by Pastor Doug Kings

I have said many times that Gloria Dei has a coffee hour preceded by a worship service. And I’m only half-joking. Churches (with or without a building) have always been places for community and friendship.

Paul makes clear that the early church’s celebration of the Eucharist was a social meal as well as a worship event (a practice being revived in some places). Writing in Christianity’s second century, the theologian Tertullian says that pagans said of Christians, “See how much they love one another!” A statement that could be taken as sincere, mocking, or perhaps a little of both.

As I have noted before, there has been a steady stream of articles reporting and commenting on the church’s decline. Among those expressing dismay at this trend, few (in fact, I’m not sure I’ve read any) deplore the decline of Christianity per se. Rather, they express concern and sadness at the loss of the church as a cultural institution. And the most commented upon aspect of this is the loss of the church as a place that creates and provides friendship and community.

An earlier version of me would have dismissed such talk. Church is essentially about Christ and the gospel, I would have said. Coffee hour, potlucks, softball leagues, etc. are very nice but they’re just frosting on the cake. But I’ve changed my tune.

The growing numbers of the “spiritual, not religious” are sending a message which the church is unwilling or unable to hear. And that message, to put it simply, is that Christianity as a religion is failing. It is not doing what religion is supposed to do. The word “religion” comes from the Latin religare, which mean to (re-) “bind together.” We also get the word “ligament”, which attaches bones to bone.

In the case of the church, that binding refers both to joining people together and joining people to God. But today institutional Christianity is not doing either of those things very well. Religion has become a source of division more than community. And neither the church’s message nor its practices are leading to meaningful encounters with God, our transcendent source and ground of being. The ancient notion of a fatherly king in the sky is nonsensical to most people today, yet churches still cling to such language and images.

The reason for this decline, I believe, is that the church’s checkered past has finally caught up with it. As I’ve said before, New Testament scholars and church historians have longe been aware that the Christianity that developed after Jesus’ death was a far cry from Jesus’ own message. “Jesus came preaching the good news of the Kingdom but what we got was the church,” has been one way to summarize it.

The year 313 CE and the so-called Edict of Milan is often cited as the moment when the church “turned to the dark side.” Regardless of the date or document, it is true that during this period the Roman Emperor Constantine and the church achieved an understanding. Gradually Christianity would be viewed as the religion of the empire and the church would become an institution of the state.

Uniform practices and beliefs became the rule. Any resemblance of the teaching of Jesus of Nazareth with the church was essentially lost. And, despite many sincere efforts, it’s never returned.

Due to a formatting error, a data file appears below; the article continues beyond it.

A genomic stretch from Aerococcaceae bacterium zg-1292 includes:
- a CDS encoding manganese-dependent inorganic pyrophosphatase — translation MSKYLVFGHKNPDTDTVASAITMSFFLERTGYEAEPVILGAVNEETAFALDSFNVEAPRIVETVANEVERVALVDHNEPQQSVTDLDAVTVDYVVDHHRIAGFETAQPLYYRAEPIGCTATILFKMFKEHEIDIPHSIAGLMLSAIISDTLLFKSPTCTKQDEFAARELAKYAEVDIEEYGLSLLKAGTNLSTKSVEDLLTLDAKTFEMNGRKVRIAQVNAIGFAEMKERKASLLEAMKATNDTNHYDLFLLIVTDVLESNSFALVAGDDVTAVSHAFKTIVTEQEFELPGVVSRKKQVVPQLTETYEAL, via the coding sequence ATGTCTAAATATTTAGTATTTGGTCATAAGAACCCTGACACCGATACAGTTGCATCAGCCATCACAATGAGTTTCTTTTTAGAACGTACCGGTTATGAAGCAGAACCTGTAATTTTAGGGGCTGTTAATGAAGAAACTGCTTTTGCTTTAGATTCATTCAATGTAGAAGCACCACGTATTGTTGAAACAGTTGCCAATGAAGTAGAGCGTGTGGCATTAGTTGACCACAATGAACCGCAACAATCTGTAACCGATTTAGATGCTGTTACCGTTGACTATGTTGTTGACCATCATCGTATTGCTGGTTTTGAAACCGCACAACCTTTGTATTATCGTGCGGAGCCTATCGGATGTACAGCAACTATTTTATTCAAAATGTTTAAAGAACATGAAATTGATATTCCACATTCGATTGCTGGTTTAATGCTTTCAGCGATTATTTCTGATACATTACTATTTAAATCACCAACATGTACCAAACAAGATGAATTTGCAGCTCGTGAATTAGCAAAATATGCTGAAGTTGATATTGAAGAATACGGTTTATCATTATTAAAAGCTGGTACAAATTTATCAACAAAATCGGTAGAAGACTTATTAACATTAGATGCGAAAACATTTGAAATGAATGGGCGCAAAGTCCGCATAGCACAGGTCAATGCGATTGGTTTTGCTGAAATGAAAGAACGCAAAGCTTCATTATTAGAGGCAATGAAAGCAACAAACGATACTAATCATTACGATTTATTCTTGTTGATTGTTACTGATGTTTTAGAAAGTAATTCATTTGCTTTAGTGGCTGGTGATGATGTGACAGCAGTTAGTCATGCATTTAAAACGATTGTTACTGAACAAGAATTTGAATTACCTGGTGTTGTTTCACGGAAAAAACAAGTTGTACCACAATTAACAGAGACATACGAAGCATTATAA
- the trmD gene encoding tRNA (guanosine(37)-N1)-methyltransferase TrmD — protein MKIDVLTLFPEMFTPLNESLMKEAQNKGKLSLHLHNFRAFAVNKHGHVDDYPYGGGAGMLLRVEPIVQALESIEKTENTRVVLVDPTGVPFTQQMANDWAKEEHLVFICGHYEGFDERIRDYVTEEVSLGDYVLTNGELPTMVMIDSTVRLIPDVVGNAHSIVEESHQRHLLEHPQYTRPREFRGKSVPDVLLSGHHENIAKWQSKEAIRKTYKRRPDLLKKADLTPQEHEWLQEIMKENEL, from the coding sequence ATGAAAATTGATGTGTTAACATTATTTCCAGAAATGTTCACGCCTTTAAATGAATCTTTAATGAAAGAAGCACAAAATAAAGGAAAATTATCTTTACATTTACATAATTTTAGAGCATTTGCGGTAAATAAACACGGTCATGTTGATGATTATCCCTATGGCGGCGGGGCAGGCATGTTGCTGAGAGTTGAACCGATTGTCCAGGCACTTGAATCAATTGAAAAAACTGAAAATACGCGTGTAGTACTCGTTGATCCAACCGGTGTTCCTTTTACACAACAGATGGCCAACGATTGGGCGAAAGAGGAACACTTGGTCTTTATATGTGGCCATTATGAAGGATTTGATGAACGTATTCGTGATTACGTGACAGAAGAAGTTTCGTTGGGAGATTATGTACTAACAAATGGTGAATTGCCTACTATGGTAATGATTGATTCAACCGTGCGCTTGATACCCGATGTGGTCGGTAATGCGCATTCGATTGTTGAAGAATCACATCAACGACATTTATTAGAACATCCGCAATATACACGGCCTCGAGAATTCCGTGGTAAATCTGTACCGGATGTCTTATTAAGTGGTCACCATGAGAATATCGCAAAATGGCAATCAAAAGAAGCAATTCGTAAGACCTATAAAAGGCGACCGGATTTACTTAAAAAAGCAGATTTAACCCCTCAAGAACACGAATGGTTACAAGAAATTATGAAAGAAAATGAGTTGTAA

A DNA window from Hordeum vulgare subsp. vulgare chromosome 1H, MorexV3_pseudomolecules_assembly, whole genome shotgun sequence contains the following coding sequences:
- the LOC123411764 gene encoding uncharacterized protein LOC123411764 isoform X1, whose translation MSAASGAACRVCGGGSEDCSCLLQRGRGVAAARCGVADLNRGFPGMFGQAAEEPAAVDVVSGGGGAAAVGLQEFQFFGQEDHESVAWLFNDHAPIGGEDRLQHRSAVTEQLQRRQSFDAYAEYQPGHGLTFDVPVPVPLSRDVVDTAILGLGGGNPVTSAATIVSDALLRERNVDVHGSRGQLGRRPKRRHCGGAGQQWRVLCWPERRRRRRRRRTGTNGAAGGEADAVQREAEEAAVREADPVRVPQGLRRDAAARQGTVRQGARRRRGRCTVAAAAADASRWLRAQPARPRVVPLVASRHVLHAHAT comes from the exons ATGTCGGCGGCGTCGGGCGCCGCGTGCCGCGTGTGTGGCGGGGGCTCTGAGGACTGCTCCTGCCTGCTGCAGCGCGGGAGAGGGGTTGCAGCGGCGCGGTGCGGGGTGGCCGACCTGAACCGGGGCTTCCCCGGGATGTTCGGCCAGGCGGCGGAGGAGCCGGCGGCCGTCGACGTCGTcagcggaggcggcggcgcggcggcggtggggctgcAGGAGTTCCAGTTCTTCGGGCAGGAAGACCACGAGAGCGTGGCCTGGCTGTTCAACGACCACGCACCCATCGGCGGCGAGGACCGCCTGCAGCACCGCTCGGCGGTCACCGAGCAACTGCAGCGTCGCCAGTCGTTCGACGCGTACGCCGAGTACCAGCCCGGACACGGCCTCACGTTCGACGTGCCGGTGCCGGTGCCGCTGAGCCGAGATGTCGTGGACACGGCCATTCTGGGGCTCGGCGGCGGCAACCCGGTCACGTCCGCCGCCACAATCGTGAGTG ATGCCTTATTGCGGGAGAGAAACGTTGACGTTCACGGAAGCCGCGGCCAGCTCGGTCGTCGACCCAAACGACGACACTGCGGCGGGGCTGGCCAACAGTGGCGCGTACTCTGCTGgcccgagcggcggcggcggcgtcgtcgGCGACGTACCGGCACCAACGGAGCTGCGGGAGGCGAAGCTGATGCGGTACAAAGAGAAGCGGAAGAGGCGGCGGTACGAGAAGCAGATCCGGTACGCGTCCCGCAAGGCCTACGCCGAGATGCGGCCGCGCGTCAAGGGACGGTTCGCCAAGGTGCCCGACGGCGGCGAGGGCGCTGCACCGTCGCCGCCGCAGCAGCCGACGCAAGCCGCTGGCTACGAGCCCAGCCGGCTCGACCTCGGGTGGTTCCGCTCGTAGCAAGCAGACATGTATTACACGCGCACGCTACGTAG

In a recent blog post titled “If the Church Dies,” Marshall Davis comments on a new book I’ve mentioned before, The Great Dechurching. The authors write both about the church’s decline and how to reverse it. But Davis has a different perspective.

What if the Great Dechurching is not a bad thing?  What if it is a good thing? What if it is a God thing? What if God is pruning the church back to the root? … Jesus said, “Unless a grain of wheat falls into the earth and dies, it remains alone; but if it dies, it bears much fruit.” What if the church needs to die? … Maybe the dying of the church is not a problem, any more than Jesus’ death was a problem. Maybe the Great Dechurching is God’s solution to a more serious problem.

Davis notes that destruction and renewal is a common theme in both the Old and New Testaments. In their stories, it is the way for the sacred vision of creation to be restored.

I do not know for sure, but I think God may be doing the same sort of thing in our time…. The church does not have a problem; the church is the problem. The church thinks the problem is in the culture outside the church, but the real problem is in the church culture. The church does not see that, and therefore it has no motivation to change…. Like a gardener or farmer, God is turning over the soil, in order to prepare for a new season.

It’s been more than thirty years since Rodney King asked, “Can’t we all get along?” The answer, as we all know, is of course we can. And we often do, despite forces that try to interfere. It’s what we experience every week in our coffee hour. That’s what makes it sacred, like all our important personal interactions, when our Spirit recognizes the same Spirit in our neighbor.

But there has been a growing disconnect between what happens in churches’ fellowship halls and what happens in their worship spaces. It’s harder and harder to see what the traditional hymns, prayers and creeds used in the latter have to do with the community found in the former. That connection needs to be reestablished.

We have no account of Jesus worshiping yet we have countless stories of him interacting with strangers on the street, meeting people’s needs, and enjoying people’s company around a table. He taught no rules or doctrines except to love God with our whole being and love our neighbor as ourselves. And to have faith that God is at work within and all around us.

Jesus’ early followers lived by these simple principles, but the church soon established other priorities. Today the Spirit is trying to reawaken us to that original simplicity and to the life and love it creates.

Blessings in your life and ministry.